NOAA, for example, discussed the critical role citizen science plays with emerging technology and the numerous NOAA projects that could not have succeeded without the support of citizen science and crowdsourcing.

Continue reading “4th USA Science & Engineering Festival Highlights Citizen Science”

EVENT: Citizen Science and Public Decision Making in the United States

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Source: Wikimedia Commons 

How does the disconnect between professional scientists and public decision makers in normal policy settings translate for citizen science projects? To address this question, the Commons Lab and the Environmental Law Institute collaborated on a research paper that outlines the numerous legal and administrative components in the United States that impact what data and research methods can be employed when dealing with environmental issues concerning air quality, land use, water quality, and more.

A deeper understanding of these complicated facets will drastically improve citizen science project designs and the quality of research, while facilitating communications between the professional scientists and public decision makers.

In addition, we will explore the role of citizen science in the policymaking process within the Convention on Biological Diversity based on research conducted by Rob McNamara.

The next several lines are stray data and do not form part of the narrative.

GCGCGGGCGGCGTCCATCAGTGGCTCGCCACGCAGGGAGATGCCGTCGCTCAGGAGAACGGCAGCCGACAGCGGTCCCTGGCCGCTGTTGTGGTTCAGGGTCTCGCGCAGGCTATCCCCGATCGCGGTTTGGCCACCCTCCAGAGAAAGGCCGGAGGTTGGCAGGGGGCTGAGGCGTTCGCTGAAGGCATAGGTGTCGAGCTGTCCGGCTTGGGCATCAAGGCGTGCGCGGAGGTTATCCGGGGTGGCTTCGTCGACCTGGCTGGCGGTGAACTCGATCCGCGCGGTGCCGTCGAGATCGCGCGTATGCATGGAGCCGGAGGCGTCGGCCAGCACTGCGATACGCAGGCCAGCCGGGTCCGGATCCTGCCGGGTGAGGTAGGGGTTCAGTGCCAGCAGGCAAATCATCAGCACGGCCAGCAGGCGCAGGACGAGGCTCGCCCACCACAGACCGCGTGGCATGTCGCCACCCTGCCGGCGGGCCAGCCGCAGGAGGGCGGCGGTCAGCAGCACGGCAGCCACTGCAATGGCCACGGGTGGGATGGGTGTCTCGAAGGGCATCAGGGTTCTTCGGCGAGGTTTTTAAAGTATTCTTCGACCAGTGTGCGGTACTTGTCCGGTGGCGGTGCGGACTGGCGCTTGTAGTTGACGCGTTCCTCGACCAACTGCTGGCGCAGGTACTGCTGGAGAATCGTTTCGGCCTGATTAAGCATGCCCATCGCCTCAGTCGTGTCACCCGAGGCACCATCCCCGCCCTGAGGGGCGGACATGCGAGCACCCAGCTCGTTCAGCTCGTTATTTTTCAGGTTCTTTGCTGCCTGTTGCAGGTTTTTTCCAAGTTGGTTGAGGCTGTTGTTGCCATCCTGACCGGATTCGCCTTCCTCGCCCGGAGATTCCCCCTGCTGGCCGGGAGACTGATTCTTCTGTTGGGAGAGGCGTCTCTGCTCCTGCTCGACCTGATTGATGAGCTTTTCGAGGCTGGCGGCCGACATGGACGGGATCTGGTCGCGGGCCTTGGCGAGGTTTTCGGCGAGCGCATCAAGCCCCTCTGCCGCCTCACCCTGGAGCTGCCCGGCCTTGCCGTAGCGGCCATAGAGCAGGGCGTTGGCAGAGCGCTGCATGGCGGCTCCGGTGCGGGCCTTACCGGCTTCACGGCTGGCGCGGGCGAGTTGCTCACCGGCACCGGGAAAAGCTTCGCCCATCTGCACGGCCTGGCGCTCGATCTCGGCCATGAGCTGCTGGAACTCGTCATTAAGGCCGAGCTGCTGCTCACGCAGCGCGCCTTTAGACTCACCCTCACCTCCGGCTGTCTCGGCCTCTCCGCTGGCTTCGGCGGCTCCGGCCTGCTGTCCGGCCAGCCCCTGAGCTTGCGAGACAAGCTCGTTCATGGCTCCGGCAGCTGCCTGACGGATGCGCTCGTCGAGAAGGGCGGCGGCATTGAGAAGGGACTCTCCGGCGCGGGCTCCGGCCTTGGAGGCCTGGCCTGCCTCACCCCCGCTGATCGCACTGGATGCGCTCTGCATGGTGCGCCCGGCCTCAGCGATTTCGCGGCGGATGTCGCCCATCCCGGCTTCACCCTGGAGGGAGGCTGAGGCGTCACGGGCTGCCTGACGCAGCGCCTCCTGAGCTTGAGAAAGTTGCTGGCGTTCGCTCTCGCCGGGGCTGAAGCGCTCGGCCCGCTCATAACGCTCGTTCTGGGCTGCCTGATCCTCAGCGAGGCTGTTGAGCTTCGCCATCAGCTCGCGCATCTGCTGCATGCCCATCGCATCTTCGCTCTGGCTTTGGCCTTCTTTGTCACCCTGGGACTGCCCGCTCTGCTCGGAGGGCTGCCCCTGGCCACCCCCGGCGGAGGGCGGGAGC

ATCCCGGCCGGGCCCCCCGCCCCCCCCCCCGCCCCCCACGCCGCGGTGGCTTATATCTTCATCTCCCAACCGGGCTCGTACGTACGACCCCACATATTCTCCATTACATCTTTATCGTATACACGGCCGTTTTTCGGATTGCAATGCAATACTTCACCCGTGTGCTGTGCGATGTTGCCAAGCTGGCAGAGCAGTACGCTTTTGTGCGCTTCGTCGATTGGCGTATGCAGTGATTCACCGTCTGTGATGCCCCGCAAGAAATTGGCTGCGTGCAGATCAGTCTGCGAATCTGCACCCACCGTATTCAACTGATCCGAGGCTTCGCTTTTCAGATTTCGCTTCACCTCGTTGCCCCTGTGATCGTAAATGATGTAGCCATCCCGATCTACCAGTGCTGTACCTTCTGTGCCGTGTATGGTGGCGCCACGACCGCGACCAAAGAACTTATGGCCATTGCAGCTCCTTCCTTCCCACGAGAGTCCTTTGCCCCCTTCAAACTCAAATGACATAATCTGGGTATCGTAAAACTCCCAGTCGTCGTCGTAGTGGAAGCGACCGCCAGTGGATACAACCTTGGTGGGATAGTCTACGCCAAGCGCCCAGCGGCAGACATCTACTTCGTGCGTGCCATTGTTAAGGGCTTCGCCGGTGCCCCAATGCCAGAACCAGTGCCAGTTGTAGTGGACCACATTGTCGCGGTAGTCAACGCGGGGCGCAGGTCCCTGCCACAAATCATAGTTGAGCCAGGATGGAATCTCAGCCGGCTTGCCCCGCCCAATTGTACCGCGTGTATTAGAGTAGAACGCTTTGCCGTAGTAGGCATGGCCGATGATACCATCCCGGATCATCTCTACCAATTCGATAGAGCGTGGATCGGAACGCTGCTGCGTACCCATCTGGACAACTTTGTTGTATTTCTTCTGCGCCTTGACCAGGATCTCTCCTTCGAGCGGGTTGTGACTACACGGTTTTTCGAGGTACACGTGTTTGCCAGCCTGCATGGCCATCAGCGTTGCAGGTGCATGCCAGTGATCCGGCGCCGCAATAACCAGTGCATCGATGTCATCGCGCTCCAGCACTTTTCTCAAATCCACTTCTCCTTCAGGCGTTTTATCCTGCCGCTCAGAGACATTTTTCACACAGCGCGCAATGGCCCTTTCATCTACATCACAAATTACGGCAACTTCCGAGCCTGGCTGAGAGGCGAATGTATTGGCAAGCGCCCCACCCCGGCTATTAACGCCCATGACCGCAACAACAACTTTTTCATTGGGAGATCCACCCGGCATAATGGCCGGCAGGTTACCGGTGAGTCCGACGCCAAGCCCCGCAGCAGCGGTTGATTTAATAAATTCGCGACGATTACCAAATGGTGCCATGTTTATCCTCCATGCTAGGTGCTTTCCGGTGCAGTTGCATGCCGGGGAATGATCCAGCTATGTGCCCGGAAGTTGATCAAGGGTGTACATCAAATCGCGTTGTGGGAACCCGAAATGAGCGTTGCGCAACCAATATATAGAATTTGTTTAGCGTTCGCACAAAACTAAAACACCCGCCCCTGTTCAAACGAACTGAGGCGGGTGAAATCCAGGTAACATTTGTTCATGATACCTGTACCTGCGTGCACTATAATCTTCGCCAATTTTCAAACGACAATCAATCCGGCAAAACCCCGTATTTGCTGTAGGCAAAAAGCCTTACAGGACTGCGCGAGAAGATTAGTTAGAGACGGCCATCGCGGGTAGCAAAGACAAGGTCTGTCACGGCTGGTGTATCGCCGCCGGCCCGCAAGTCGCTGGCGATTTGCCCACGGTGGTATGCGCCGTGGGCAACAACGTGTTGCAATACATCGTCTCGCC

The event will be live webcast and you can tweet us, @STIPCommonsLab, with questions using the hashtag #impactcitsci.

Please join us and the Environmental Law Institute on Wednesday, April 27 from 2:00pm to 3:30pm at the Woodrow Wilson Center for the launch of this research paper and a panel discussion from the authors.

Moderator: David Rejeski, Director, Science and Technology Innovation Program

Panelists:

James McElfish, Senior Attorney, Environmental Law Institute

Rob McNamara, Adjunct Professor,  International Environmental Studies, Sierra Nevada College

Please RSVP for the event at: https://www.wilsoncenter.org/event/clearing-the-path-citizen-science-and-public-decision-making-the-united-states

Flint Offers Lessons on How Citizen Collaboration Can Hold Governments Accountable

This post is re-blogged from New Security Beat, the blog of the Environmental Change and Security Program at the Wilson Center. You may find the original piece here, posted on April 21, 2016. 

The author of the article, Louise Lief, is a former Wilson Center fellow and current scholar-in-residence at the American University School of Communication’s Investigative Reporting Workshop.

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Higher release of iron is evident in the Flint water glass reactor containing iron than that with Detroit water (Photo courtesy of FlintWaterStudy.org)

A couple of weeks ago, the task force Michigan governor Rick Snyder appointed to investigate Flint’s now infamous water crisis issued its long-awaited report.